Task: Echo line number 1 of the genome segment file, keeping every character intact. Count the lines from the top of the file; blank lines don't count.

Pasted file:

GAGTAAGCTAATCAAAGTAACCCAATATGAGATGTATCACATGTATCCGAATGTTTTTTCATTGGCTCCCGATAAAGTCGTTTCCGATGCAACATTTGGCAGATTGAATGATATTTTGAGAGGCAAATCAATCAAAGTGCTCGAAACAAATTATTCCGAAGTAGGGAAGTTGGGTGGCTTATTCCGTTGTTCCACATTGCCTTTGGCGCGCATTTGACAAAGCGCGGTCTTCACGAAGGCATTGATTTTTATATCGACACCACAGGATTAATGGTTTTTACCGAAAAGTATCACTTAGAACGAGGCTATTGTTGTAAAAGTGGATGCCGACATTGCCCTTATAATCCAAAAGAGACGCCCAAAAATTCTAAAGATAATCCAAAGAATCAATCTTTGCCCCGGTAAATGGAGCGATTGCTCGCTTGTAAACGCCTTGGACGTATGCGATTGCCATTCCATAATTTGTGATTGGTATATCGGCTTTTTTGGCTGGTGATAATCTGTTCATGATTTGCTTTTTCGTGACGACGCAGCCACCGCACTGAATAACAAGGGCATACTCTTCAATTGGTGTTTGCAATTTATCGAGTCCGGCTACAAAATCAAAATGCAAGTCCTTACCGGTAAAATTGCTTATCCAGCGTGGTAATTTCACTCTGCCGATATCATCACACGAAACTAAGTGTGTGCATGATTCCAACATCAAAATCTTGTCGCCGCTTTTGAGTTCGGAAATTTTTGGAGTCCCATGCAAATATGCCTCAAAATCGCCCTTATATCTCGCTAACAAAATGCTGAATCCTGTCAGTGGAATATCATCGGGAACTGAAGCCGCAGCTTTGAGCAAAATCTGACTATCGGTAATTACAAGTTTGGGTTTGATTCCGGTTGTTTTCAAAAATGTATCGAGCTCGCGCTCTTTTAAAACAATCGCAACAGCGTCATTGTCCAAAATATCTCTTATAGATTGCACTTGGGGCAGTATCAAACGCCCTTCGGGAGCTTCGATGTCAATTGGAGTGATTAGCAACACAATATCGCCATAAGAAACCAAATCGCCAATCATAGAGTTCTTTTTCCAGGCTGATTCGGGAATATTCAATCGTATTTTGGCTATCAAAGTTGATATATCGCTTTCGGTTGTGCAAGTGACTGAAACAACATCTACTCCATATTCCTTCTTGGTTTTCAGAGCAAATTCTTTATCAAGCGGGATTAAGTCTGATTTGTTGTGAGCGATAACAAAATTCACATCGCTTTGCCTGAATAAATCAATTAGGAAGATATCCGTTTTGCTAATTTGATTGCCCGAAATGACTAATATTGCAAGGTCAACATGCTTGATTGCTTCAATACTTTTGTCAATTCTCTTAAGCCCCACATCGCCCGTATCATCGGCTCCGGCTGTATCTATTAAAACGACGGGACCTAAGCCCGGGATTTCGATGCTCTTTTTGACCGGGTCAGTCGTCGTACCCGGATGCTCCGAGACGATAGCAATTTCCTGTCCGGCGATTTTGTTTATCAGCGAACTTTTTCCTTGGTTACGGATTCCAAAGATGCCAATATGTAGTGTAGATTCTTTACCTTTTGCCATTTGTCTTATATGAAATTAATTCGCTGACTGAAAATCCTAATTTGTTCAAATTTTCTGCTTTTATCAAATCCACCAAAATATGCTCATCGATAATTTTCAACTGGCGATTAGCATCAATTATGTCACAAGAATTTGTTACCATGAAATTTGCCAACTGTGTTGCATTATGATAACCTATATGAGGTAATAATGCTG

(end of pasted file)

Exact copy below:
GAGTAAGCTAATCAAAGTAACCCAATATGAGATGTATCACATGTATCCGAATGTTTTTTCATTGGCTCCCGATAAAGTCGTTTCCGATGCAACATTTGGCAGATTGAATGATATTTTGAGAGGCAAATCAATCAAAGTGCTCGAAACAAATTATTCCGAAGTAGGGAAGTTGGGTGGCTTATTCCGTTGTTCCACATTGCCTTTGGCGCGCATTTGACAAAGCGCGGTCTTCACGAAGGCATTGATTTTTATATCGACACCACAGGATTAATGGTTTTTACCGAAAAGTATCACTTAGAACGAGGCTATTGTTGTAAAAGTGGATGCCGACATTGCCCTTATAATCCAAAAGAGACGCCCAAAAATTCTAAAGATAATCCAAAGAATCAATCTTTGCCCCGGTAAATGGAGCGATTGCTCGCTTGTAAACGCCTTGGACGTATGCGATTGCCATTCCATAATTTGTGATTGGTATATCGGCTTTTTTGGCTGGTGATAATCTGTTCATGATTTGCTTTTTCGTGACGACGCAGCCACCGCACTGAATAACAAGGGCATACTCTTCAATTGGTGTTTGCAATTTATCGAGTCCGGCTACAAAATCAAAATGCAAGTCCTTACCGGTAAAATTGCTTATCCAGCGTGGTAATTTCACTCTGCCGATATCATCACACGAAACTAAGTGTGTGCATGATTCCAACATCAAAATCTTGTCGCCGCTTTTGAGTTCGGAAATTTTTGGAGTCCCATGCAAATATGCCTCAAAATCGCCCTTATATCTCGCTAACAAAATGCTGAATCCTGTCAGTGGAATATCATCGGGAACTGAAGCCGCAGCTTTGAGCAAAATCTGACTATCGGTAATTACAAGTTTGGGTTTGATTCCGGTTGTTTTCAAAAATGTATCGAGCTCGCGCTCTTTTAAAACAATCGCAACAGCGTCATTGTCCAAAATATCTCTTATAGATTGCACTTGGGGCAGTATCAAACGCCCTTCGGGAGCTTCGATGTCAATTGGAGTGATTAGCAACACAATATCGCCATAAGAAACCAAATCGCCAATCATAGAGTTCTTTTTCCAGGCTGATTCGGGAATATTCAATCGTATTTTGGCTATCAAAGTTGATATATCGCTTTCGGTTGTGCAAGTGACTGAAACAACATCTACTCCATATTCCTTCTTGGTTTTCAGAGCAAATTCTTTATCAAGCGGGATTAAGTCTGATTTGTTGTGAGCGATAACAAAATTCACATCGCTTTGCCTGAATAAATCAATTAGGAAGATATCCGTTTTGCTAATTTGATTGCCCGAAATGACTAATATTGCAAGGTCAACATGCTTGATTGCTTCAATACTTTTGTCAATTCTCTTAAGCCCCACATCGCCCGTATCATCGGCTCCGGCTGTATCTATTAAAACGACGGGACCTAAGCCCGGGATTTCGATGCTCTTTTTGACCGGGTCAGTCGTCGTACCCGGATGCTCCGAGACGATAGCAATTTCCTGTCCGGCGATTTTGTTTATCAGCGAACTTTTTCCTTGGTTACGGATTCCAAAGATGCCAATATGTAGTGTAGATTCTTTACCTTTTGCCATTTGTCTTATATGAAATTAATTCGCTGACTGAAAATCCTAATTTGTTCAAATTTTCTGCTTTTATCAAATCCACCAAAATATGCTCATCGATAATTTTCAACTGGCGATTAGCATCAATTATGTCACAAGAATTTGTTACCATGAAATTTGCCAACTGTGTTGCATTATGATAACCTATATGAGGTAATAATGCTG